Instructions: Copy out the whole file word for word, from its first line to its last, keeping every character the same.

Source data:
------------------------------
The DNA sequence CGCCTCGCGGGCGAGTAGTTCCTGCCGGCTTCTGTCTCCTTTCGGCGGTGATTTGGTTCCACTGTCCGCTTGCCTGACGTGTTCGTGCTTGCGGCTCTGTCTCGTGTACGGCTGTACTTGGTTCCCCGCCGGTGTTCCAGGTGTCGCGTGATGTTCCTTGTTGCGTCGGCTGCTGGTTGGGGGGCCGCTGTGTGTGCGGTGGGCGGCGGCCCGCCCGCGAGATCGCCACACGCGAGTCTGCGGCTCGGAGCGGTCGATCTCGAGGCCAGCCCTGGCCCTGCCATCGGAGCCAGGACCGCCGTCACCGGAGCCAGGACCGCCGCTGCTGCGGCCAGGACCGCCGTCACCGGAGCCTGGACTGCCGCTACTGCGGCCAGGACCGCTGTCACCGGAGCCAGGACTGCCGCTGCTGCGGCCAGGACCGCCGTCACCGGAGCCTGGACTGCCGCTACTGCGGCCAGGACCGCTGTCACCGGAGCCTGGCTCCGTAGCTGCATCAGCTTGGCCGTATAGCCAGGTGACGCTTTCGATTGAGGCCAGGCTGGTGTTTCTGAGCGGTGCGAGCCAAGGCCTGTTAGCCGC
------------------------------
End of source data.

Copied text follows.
The DNA sequence CGCCTCGCGGGCGAGTAGTTCCTGCCGGCTTCTGTCTCCTTTCGGCGGTGATTTGGTTCCACTGTCCGCTTGCCTGACGTGTTCGTGCTTGCGGCTCTGTCTCGTGTACGGCTGTACTTGGTTCCCCGCCGGTGTTCCAGGTGTCGCGTGATGTTCCTTGTTGCGTCGGCTGCTGGTTGGGGGGCCGCTGTGTGTGCGGTGGGCGGCGGCCCGCCCGCGAGATCGCCACACGCGAGTCTGCGGCTCGGAGCGGTCGATCTCGAGGCCAGCCCTGGCCCTGCCATCGGAGCCAGGACCGCCGTCACCGGAGCCAGGACCGCCGCTGCTGCGGCCAGGACCGCCGTCACCGGAGCCTGGACTGCCGCTACTGCGGCCAGGACCGCTGTCACCGGAGCCAGGACTGCCGCTGCTGCGGCCAGGACCGCCGTCACCGGAGCCTGGACTGCCGCTACTGCGGCCAGGACCGCTGTCACCGGAGCCTGGCTCCGTAGCTGCATCAGCTTGGCCGTATAGCCAGGTGACGCTTTCGATTGAGGCCAGGCTGGTGTTTCTGAGCGGTGCGAGCCAAGGCCTGTTAGCCGC